Marilyn Reese Sheppard was brutally murdered in her bedroom on July 4, 1954. The cause of death was twenty-seven blows to her head by a heavy blunt instrument. She was thirty-one years old and four months' pregnant. Her husband, Dr. Sam Sheppard, claimed that a bushy-haired intruder killed his wife, but with few exceptions the law enforcement community of Ohio believed then and continues to believe even now that Sam Sheppard was the murderer.
This book sets out the facts in this famous murder case, one that has obsessed the public for half a century. Although the murder occurred in the mid—twentieth century, it was still being litigated as the twenty-first began, and the legal verdict of guilty or not guilty seesawed back and forth through three trials.
With all the elements of a tragic drama—a handsome young doctor, a beautiful pregnant woman beaten to death with her young son sleeping in the next room, a mysterious intruder, marital infidelity, an idyllic setting in small-town suburban America—this horrific crime and the subsequent trials have become part of American social history. From the beginning the Sheppard case has held the rapt attention of the media. It has been the subject of seven books and countless documentaries and is erroneously, but nevertheless strongly associated with, the long-running television series The Fugitive, popular made-for-TV movies, and even a major motion picture. It is our contention, however, that all of these have heightened the drama while misrepresenting the facts. All have been presented from the perspective of the accused. For the first time, here in this book, the State's side is told.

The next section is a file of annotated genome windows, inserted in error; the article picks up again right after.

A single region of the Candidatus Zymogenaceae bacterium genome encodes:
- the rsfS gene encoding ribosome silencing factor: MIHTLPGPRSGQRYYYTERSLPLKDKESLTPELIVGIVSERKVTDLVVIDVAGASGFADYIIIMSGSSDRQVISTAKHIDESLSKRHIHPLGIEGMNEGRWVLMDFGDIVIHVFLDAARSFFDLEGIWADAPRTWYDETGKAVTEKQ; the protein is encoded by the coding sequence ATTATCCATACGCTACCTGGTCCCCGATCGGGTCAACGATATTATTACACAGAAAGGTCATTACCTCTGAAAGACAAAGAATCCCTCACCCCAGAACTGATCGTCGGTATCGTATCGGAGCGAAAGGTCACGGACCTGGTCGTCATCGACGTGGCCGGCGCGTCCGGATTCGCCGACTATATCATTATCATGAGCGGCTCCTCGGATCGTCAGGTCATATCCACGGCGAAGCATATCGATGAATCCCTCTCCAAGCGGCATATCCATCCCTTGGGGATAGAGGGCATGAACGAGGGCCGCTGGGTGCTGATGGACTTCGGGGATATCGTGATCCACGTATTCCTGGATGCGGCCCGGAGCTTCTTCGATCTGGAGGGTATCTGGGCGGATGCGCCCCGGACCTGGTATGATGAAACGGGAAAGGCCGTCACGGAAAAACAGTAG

The prosecutor in the third trial, in 2000, a civil suit brought by the Sheppard Estate for wrongful imprisonment by the State of Ohio, was William Mason, who initiated a complete review of the case before making a decision about how or whether to proceed. In his determination to reach the right conclusion, Mason and his team undertook an extensive